Blood donation rates decline all over the world. New technology is helping Sweden’s blood service to keep their stocks up.
Donors are sent automatic text messages telling them when their blood has been used. In many cases that means that your blood has saved someone’s life.
The first text they receive when they give blood and the second one when their blood is transmitted into somebody else’s veins. This positive feedback expresses appreciation of donors’ effort, develops their self-importance, and encourages them to donate again.
A great feeling of knowing that you made a difference and most likely saved someone else’s life has become viral across social media. People started to talk about blood donation to each other. This visibility in social and traditional media also makes donors donate again.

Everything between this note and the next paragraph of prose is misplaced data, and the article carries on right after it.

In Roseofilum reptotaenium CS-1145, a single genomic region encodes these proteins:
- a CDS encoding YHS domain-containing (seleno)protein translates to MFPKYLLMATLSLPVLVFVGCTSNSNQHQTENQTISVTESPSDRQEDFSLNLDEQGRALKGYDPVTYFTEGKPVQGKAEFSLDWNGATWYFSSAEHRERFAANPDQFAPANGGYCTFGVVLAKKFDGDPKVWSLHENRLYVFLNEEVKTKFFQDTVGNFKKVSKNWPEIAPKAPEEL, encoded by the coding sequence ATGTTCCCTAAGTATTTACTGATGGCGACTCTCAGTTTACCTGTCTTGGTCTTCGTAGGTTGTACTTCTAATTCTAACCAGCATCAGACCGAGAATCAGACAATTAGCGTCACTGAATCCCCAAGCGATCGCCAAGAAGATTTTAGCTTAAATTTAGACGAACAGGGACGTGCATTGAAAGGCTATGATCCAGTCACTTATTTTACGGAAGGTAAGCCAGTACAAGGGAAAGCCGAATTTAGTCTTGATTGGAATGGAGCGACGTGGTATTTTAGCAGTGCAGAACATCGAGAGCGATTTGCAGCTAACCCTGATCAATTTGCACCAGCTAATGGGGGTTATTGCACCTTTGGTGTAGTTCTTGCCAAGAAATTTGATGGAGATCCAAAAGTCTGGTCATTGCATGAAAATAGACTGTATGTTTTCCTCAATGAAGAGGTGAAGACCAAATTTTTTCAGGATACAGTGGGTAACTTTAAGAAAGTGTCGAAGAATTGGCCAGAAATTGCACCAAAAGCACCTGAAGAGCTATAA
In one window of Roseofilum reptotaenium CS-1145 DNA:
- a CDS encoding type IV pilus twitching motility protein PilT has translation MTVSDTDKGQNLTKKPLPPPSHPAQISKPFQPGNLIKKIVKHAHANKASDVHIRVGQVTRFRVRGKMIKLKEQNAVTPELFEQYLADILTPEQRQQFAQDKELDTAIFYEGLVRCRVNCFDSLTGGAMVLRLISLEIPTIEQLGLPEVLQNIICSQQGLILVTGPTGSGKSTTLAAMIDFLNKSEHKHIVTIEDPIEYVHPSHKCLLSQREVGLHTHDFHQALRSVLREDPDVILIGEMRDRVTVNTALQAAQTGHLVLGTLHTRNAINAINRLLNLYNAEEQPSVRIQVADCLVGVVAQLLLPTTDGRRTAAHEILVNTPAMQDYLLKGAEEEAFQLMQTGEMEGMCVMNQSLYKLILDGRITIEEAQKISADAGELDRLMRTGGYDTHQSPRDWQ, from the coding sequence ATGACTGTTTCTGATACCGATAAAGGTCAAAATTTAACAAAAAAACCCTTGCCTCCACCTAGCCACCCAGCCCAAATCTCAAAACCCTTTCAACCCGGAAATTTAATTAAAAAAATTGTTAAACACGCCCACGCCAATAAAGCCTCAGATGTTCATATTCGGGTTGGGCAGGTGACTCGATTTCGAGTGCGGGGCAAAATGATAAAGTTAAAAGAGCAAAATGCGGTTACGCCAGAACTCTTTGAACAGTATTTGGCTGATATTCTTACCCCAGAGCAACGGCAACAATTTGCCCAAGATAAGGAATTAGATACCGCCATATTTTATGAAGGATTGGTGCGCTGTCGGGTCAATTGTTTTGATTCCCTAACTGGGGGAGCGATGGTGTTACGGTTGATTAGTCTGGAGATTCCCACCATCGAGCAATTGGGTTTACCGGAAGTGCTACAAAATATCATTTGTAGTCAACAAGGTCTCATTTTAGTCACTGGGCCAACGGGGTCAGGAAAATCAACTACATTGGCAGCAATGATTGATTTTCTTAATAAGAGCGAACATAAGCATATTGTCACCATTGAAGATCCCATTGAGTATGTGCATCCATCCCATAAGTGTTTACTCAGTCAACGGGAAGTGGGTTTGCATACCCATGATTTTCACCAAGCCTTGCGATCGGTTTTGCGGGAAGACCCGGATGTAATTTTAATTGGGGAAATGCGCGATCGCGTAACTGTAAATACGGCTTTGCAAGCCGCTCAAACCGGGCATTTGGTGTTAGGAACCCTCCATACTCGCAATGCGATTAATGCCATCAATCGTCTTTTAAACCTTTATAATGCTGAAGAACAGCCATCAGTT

When started in Stockholm three years ago, this program gradually moved to other areas of the country. In Britain and in most Western countries the decline in blood donations is significant. New ways to increase donations are highly celebrated.
Sweden authorities have decided to be open about the levels of blood in stock. The local blood service’s website shows a live chart of how much blood is left. When people know that the stocks run low they respond more willingly. People become more understanding how important their contribution is.